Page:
Astronomers have detected a double (or a binary as it is called) star system that it is flip-flopping between two alter egos using NASA’s Chandra X-ray Observatory and the National Science Foundation’s Karl F. Jansky Very Large Array (VLA). This “Jekyll and Hyde” system contains a neutron star in orbit with a star like the Sun but that contains less mass.
The neutron star is the remnant of a supernova explosion of a massive star which before collapse had a total mass of between 10 and 29 solar masses. Neutron stars are the smallest and densest stars, excluding black holes and they may have a radius on the order of 10 kilometres (6.2 mi) and masses of 1.4-3 solar masses. As the neutron star and its companion rotate around one another, the neutron star pulls material away from the lighter companion star and a disk of material that surrounds the neutron star forms. Astronomers refer to objects like these as “low-mass X-ray binaries” because the disk often glows brightly in X-ray light. Eventually, the material falls onto the neutron star’s surface, causing it to spin faster and faster until it becomes a so-called millisecond pulsar. Scientists think the transformation between a low-mass X-ray binary and millisecond pulsar can take several billion years, but there could be a period of rapid changes. Chandra and VLA data taken between 2003 and 2016 showed that Terzan 5 CX1 has gone back and forth between these two states — a rare example of such behavior.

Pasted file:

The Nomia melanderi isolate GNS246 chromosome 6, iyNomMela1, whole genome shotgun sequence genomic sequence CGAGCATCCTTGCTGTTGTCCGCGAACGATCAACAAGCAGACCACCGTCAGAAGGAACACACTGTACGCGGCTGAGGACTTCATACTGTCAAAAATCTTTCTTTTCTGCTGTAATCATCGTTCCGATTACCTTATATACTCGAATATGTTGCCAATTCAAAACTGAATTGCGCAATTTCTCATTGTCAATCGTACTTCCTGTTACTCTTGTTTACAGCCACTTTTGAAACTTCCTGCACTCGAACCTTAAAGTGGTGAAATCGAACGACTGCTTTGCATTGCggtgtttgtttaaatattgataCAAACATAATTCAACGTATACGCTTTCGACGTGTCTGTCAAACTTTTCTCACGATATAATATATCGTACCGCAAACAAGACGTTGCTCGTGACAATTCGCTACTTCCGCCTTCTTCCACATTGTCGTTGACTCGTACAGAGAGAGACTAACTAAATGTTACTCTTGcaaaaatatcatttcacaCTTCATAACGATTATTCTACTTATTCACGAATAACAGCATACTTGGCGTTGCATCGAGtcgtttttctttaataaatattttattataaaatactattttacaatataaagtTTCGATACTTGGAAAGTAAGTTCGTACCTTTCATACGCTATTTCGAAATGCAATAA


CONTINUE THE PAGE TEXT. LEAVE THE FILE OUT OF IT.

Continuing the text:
The study of the “Jekyll and Hyde” binary was led by Arash Bahramian of the International Center for Radio Astronomy Research (ICRAR), Australia and was published in the September 1st, 2018 issue of The Astrophysical Journal. A preprint is available here.